80% of people with blood cancer have not been told the Covid vaccines may not work for them
1st Jul 2021
The lives of tens of thousands of people with blood cancer are being put at risk because they've not been told the Covid vaccines are less likely to work as well for them.
We have called for urgent action from the Government and the NHS after our survey of 1,031 people with blood cancer, carried out online, showed that 81% of respondents said they had not been told by the NHS that their weakened immune systems mean they are less likely to have an immune response to the vaccine.
Unless people with blood cancer know they still may be at risk of contracting Covid, even after having both vaccine doses, they are not in a position to make their own informed decisions about how much risk they should take.
This is a particular issue because Covid is especially dangerous for the 230,000 people in the UK with blood cancer, as their immune systems are less able to fight it off.
People with the condition now account for a higher proportion of Covid admissions to intensive care than earlier in the pandemic, and with the rising infection rate, we are warning that failing to act now could result in unnecessary deaths.
We've called on the Government and NHS to:
- Launch a communications campaign about vaccine efficacy in immunocompromised people;
- Urgently write to or email every immunocompromised person in the UK to let them know they may not be protected and what precautions they can take.
Gemma Peters, Chief Executive of Blood Cancer UK, said: “We have known since the start of the vaccination programme that immunocompromised people were less likely to be protected by the vaccines. Over the last few months of research that we have funded, we have shown that many blood cancers and treatments have a significant impact on vaccine response. So I am really worried that many people with blood cancer have not yet been told this, and so cannot make informed decisions to better protect themselves even after their second jab.
“The Government needs to communicate with every immunocompromised person to tell them that they are at risk, and to make this lifesaving message a key part of its communications. Given the rising infection rate, failing to act quickly could result in unnecessary deaths.”
Professor Adele Fielding, President of the British Society for Haematology, said: “Vaccines are often less effective in patients with blood cancers, due to both their disease or their treatment. The Covid vaccines are no exception. They may offer much more limited protection to some patients with blood cancers and it is important that there is widespread awareness of this among patients, their families and their healthcare teams.”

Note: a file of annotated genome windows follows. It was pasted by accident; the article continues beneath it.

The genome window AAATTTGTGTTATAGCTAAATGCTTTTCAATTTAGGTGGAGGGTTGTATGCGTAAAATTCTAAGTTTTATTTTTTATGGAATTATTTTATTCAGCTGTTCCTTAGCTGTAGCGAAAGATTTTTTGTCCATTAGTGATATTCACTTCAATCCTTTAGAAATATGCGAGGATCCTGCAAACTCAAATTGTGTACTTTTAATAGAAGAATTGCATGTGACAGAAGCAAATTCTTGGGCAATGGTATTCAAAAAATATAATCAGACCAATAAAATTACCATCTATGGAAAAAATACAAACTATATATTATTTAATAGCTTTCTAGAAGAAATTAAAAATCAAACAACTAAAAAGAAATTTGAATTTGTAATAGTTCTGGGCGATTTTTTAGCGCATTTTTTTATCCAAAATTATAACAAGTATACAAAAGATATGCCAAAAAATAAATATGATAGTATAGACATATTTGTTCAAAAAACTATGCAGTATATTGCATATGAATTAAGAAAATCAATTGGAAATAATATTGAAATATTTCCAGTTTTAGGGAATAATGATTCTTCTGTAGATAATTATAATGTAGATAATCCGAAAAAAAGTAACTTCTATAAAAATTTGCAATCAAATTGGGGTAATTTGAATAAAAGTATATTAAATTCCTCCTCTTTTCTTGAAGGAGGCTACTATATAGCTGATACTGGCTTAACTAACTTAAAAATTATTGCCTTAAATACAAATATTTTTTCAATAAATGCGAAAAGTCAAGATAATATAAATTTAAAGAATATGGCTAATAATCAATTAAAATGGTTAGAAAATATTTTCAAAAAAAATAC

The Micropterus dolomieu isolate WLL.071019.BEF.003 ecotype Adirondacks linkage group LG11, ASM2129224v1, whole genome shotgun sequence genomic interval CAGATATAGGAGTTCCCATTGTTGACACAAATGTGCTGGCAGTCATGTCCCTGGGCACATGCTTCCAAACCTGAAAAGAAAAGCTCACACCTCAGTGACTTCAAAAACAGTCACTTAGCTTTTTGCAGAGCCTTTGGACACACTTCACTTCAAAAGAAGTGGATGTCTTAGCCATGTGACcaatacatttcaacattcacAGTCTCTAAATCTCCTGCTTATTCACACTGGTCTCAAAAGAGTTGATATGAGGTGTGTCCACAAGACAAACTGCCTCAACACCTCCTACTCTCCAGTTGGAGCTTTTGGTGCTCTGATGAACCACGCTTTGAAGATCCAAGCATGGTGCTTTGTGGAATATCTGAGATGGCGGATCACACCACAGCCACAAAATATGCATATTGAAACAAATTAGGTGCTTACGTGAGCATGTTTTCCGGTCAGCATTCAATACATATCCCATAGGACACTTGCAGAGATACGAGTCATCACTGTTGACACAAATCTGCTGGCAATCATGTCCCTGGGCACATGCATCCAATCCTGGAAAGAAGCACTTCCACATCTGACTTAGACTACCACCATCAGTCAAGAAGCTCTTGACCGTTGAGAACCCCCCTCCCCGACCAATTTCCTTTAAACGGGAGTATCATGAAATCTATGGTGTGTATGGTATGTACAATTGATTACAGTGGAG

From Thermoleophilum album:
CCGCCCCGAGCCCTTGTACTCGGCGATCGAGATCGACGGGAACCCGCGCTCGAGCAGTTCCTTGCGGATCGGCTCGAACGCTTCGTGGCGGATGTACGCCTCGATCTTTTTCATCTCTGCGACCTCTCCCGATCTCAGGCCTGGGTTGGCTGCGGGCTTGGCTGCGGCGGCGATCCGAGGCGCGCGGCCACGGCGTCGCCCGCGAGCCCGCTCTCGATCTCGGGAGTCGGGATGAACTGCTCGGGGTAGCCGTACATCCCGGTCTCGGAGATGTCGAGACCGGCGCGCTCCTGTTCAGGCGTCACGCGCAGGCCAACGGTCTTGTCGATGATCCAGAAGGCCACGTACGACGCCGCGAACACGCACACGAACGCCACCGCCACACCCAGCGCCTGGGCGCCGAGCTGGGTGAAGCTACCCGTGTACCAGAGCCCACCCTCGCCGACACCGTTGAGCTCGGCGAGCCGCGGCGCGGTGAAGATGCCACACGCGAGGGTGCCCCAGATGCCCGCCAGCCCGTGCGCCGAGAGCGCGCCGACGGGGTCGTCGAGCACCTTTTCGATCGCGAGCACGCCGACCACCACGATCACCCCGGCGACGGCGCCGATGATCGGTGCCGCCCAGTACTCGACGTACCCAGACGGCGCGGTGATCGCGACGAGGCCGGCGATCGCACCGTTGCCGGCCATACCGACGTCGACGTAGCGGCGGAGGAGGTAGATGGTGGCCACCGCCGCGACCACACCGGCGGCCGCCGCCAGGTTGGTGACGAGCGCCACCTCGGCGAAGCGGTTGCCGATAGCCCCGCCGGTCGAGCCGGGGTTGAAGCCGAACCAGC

Professor Andrew Pettitt, a Haemato-oncologist based at the University of Liverpool and Clatterbridge Cancer Centre, said: “It’s vital that our patient community are aware of what the data is showing. As a clinician, I can explain to patients that they should certainly get vaccinated but might not be fully protected. However, not all patients speak to their doctor or specialist nurse on a regular basis, and we therefore need wider help to get this message across to keep our patients safe.”
Nicola Mendelsohn, who is Vice-President of Facebook and founder of the Follicular Lymphoma Foundation, said: “As someone with lymphoma, I knew I was at high risk from Covid but assumed the vaccine had protected me. I was shocked when my antibody test came back negative even after I had had two vaccine doses.
"I now know that I may still be at risk from Covid, and so can make my own informed decisions about how much I see my friends and family – balancing trying to avoid coming into contact with the virus, with the need to get on with my life.
"But it is shocking that so many people with blood cancer have not been told the vaccine may not have worked as well for them, and so may be doing things in their day-to-day lives that they wouldn’t dream of doing if they had all the facts. I really hope the Government and the NHS fix this urgently, as people’s lives are at stake in this.”
Our advice continues to be:
Everyone with blood cancer should make sure they're vaccinated, unless they are specifically advised not to. The vaccines are safe, and may still offer some level of protection to people with a weakened immune system.
Why we decided to push the NHS on vaccine effectiveness
The NHS has been brilliant during the pandemic, so we’re very reluctant to call them out publicly. But we feel this is the correct decision to keep people with blood cancer safe.